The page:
By Christen A Johnson
Sally Lou Loveman was just 25 years old and working her dream job at The Oprah Winfrey Show when someone handed her a microphone to “warm up the audience.” She didn’t know what that meant, she said, but she spoke from the heart.
Loveman laughs at having no recollection of what she said, but she does have a clear memory of how that moment made her feel.
“I was like, ‘Oh, I found my voice, I’ve found my purpose,” remembers Loveman, now 58. “I found my purpose in that moment and I just wanted to be in the studio connecting with people.”
Loveman, who worked as an audience producer for The Oprah Winfrey Show for years, writes about this experience in her new book Speak: Love Your Story. Your Audience is Waiting. She shares tales from her life of how she found her voice, and helps readers to do the same. She believes you don’t have to be in a prominent role, like a CEO or celebrity, to have an audience.
“The stories are there (in the book) to rekindle the idea of your story, and then help you with how to present it and tell it to someone who really needs to hear it,” explained Loveman, “and you have no idea who those people are.”
Each chapter of the book has a lesson for the reader to explore, and by the end of the book, readers have a start to their own story, explained Loveman, who modeled the book after her “very participatory” Oprah Show warm-up.
“I used the audience to make for a better warm-up, so I’m using the reader to make for a better book,” she said. “That’s really what this book is about: using your story and connecting.”
For Loveman, the journey of connecting people began as a teenager when she went to The Mike Douglas Show in Philadelphia, her hometown, with her mother. As she sat in the studio audience, she spotted a girl on set with a clipboard, Loveman said.
“I didn’t know what she did, but I was like, it’s 1976, she’s a woman; she’s wearing a headset, so she’s automatically cool; she’s carrying a clipboard, so she’s official; and she’s really busy,” remembered Loveman.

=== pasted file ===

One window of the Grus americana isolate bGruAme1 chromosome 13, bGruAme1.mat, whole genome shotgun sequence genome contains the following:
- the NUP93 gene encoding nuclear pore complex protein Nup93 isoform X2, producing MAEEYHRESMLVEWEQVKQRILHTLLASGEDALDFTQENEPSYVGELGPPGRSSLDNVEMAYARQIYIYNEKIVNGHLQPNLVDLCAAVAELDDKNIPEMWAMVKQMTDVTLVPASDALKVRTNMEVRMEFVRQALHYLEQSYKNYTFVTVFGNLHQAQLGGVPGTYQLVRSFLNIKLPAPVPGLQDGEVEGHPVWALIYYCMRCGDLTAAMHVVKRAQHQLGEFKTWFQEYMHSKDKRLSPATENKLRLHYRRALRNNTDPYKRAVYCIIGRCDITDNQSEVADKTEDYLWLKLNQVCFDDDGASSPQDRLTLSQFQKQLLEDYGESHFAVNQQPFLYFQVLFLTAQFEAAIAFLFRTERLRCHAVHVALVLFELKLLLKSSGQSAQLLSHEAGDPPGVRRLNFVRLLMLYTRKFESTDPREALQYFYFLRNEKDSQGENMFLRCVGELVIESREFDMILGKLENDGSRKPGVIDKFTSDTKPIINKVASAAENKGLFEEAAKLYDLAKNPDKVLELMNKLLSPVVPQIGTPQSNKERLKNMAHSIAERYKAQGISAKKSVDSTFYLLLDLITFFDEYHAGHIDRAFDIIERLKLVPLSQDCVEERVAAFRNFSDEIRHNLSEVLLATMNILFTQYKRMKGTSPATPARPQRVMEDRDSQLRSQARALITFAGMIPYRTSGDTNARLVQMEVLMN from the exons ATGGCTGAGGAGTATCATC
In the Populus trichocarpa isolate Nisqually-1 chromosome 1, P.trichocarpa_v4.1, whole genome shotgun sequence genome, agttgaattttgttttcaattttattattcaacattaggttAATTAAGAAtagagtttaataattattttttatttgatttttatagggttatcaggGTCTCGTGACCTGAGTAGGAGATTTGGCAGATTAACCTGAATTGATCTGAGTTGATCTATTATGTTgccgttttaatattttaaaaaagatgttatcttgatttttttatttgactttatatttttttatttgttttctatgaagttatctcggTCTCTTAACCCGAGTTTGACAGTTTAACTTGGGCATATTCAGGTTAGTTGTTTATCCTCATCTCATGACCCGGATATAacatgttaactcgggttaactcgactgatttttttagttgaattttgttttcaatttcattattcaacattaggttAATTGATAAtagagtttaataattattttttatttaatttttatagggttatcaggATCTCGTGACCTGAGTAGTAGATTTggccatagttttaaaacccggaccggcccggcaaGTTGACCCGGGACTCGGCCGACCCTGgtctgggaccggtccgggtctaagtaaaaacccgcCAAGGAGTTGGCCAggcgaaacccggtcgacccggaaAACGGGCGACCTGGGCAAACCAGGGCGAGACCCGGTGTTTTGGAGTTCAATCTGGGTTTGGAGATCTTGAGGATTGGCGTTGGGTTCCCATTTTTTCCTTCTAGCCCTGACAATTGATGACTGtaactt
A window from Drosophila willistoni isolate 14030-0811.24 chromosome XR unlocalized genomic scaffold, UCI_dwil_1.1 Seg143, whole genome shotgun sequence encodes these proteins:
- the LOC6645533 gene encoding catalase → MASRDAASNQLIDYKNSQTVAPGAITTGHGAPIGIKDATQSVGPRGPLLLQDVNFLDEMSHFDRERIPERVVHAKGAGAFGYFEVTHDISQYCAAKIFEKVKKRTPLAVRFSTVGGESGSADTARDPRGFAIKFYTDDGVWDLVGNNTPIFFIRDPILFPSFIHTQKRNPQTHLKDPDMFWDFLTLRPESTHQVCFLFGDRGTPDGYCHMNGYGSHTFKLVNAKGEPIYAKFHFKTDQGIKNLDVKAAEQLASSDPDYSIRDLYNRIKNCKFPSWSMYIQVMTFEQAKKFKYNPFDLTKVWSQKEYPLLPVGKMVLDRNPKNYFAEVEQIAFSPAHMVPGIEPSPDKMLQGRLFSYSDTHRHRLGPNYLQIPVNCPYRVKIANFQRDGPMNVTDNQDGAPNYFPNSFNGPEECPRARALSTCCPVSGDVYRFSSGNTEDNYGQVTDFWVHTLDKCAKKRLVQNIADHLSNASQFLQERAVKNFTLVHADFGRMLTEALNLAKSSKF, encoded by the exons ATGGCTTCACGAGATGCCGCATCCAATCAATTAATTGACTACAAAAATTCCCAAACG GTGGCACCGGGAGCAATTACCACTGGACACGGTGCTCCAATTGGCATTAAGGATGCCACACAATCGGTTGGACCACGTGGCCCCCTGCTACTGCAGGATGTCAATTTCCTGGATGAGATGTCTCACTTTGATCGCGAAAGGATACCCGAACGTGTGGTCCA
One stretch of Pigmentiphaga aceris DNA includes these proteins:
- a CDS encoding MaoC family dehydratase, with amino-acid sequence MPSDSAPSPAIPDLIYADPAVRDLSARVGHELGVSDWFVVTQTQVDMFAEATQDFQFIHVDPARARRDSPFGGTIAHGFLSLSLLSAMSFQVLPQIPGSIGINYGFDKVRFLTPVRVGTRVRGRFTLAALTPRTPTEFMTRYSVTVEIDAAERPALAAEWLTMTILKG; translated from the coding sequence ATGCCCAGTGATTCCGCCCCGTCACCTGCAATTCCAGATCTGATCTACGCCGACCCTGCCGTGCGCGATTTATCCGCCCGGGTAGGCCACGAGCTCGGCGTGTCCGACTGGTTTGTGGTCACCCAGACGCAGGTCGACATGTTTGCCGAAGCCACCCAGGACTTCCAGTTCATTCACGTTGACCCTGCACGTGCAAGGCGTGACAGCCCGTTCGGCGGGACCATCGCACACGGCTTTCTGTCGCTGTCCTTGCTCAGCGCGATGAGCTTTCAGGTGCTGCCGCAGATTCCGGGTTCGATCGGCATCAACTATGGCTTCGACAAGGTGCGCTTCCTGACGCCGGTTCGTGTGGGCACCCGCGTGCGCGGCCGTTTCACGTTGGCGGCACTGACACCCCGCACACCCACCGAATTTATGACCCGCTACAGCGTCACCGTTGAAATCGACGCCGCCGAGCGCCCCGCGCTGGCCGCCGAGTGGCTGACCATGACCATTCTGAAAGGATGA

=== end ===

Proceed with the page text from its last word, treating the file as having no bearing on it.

In that moment, Loveman knew what she wanted to do. “The environment just sucked me in — it pleased every one of my senses,” she said.
In 1987, Loveman started at The Oprah Winfrey Show as an audience coordinator and she “loved being in the studio.” Later, she became a producer for the show and “hated it,” so she left in 1992 and freelanced for 10 years, had three kids, and only worked on shows when the show needed her, she said.
“I didn’t want that seat,” Loveman said about the producing role, “I wanted to stay with the audience.”
She went back full time in 2003 when the audience producer and supervisor role opened.
Warming up the audience was still a part of her job duties.
“I connected the audience to each other,” said Loveman. “You couldn’t just take anyone to Oprah, you had to take the person who stood by you in life, which we called at the time your ‘Top Oprah Pick.’ This wasn’t just come and see the show and leave and I’ll never see you again, if you wanted the relationship to happen, it happened — and it happened with each other.”
By 2014, The Oprah Winfrey Show wasn’t in production anymore, and Loveman’s audience team was being used for only a few shows being filmed for OWN, the Oprah Winfrey Network, said Loveman, “and then there was nothing left to do.”
Loveman was given an opportunity to work for the marketing team, but knew she wanted to continue her message of connection.
“It wasn’t even a choice, I chose me,” Loveman said. “I told Oprah, ‘I can only work for two people: you or me. Right now, I’m going to work for me.”
Loveman officially started her own business, Love Speaks, after her departure. She regularly emcees or keynotes events, and is committed to staying in her purpose of connecting audiences.
“I had a front row seat to the stories that were told on The Oprah Winfrey Show and they literally were life-changing,” said Loveman. “They connected viewers to others and they helped people heal. And that’s what stories do. And so for me, my book is about using my story to help connect the reader with their own.” — Chicago Tribune/TNS
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